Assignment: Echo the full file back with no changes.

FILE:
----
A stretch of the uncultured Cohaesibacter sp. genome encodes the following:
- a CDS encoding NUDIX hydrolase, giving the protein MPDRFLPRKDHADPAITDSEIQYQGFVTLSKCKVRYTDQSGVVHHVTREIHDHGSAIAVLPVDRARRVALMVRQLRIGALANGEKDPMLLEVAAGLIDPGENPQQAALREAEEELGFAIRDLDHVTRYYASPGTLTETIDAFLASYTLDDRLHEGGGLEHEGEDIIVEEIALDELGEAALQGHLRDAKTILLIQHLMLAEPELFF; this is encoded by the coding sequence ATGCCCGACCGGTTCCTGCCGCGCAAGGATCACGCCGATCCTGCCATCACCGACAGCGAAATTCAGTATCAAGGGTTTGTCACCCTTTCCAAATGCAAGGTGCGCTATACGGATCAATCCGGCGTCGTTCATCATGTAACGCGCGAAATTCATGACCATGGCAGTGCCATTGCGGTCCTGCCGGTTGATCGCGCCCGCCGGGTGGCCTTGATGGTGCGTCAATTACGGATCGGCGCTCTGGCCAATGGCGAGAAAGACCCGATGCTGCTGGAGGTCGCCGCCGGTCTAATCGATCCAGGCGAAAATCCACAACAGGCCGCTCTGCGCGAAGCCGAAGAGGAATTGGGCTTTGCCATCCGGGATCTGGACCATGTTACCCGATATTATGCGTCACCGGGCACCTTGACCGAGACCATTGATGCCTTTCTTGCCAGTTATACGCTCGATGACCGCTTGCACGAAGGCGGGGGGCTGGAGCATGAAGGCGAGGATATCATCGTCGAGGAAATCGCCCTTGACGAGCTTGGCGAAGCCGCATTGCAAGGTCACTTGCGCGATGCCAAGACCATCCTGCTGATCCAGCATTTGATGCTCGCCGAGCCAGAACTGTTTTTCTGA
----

A stretch of the uncultured Cohaesibacter sp. genome encodes the following:
- a CDS encoding NUDIX hydrolase, giving the protein MPDRFLPRKDHADPAITDSEIQYQGFVTLSKCKVRYTDQSGVVHHVTREIHDHGSAIAVLPVDRARRVALMVRQLRIGALANGEKDPMLLEVAAGLIDPGENPQQAALREAEEELGFAIRDLDHVTRYYASPGTLTETIDAFLASYTLDDRLHEGGGLEHEGEDIIVEEIALDELGEAALQGHLRDAKTILLIQHLMLAEPELFF; this is encoded by the coding sequence ATGCCCGACCGGTTCCTGCCGCGCAAGGATCACGCCGATCCTGCCATCACCGACAGCGAAATTCAGTATCAAGGGTTTGTCACCCTTTCCAAATGCAAGGTGCGCTATACGGATCAATCCGGCGTCGTTCATCATGTAACGCGCGAAATTCATGACCATGGCAGTGCCATTGCGGTCCTGCCGGTTGATCGCGCCCGCCGGGTGGCCTTGATGGTGCGTCAATTACGGATCGGCGCTCTGGCCAATGGCGAGAAAGACCCGATGCTGCTGGAGGTCGCCGCCGGTCTAATCGATCCAGGCGAAAATCCACAACAGGCCGCTCTGCGCGAAGCCGAAGAGGAATTGGGCTTTGCCATCCGGGATCTGGACCATGTTACCCGATATTATGCGTCACCGGGCACCTTGACCGAGACCATTGATGCCTTTCTTGCCAGTTATACGCTCGATGACCGCTTGCACGAAGGCGGGGGGCTGGAGCATGAAGGCGAGGATATCATCGTCGAGGAAATCGCCCTTGACGAGCTTGGCGAAGCCGCATTGCAAGGTCACTTGCGCGATGCCAAGACCATCCTGCTGATCCAGCATTTGATGCTCGCCGAGCCAGAACTGTTTTTCTGA